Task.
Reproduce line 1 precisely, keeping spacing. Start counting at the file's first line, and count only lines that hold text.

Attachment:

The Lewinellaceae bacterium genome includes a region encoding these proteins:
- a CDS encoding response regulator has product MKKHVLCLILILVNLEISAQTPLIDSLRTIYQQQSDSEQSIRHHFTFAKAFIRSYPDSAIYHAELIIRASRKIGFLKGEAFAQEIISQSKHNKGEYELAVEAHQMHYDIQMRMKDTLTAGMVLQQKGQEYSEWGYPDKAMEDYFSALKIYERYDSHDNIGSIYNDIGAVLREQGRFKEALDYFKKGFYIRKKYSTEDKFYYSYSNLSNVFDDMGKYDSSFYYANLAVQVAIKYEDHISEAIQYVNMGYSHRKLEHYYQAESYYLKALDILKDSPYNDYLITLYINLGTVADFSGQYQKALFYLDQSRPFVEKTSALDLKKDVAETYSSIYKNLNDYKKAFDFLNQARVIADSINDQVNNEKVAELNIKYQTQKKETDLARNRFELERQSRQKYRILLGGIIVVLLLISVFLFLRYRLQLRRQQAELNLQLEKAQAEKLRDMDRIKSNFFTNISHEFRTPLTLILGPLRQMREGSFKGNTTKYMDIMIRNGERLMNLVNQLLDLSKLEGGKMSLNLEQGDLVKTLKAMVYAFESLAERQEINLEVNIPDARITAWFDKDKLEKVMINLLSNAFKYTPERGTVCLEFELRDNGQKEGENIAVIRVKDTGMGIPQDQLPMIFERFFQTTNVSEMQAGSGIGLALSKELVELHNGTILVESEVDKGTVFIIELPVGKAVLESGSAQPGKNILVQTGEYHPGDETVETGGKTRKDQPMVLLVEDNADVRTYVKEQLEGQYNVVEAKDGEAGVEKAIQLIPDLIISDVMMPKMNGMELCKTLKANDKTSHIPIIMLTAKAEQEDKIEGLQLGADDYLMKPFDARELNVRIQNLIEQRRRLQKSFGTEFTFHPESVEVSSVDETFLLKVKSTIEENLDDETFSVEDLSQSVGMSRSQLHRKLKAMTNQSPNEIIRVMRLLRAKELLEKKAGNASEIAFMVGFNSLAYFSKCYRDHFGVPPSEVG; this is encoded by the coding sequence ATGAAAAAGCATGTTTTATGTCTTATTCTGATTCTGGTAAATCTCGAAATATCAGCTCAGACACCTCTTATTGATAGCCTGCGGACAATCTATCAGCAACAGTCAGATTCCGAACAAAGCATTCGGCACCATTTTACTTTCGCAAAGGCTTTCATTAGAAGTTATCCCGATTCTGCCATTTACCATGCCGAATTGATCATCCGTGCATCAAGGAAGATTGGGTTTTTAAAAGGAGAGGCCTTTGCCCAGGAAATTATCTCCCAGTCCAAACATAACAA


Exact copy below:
The Lewinellaceae bacterium genome includes a region encoding these proteins: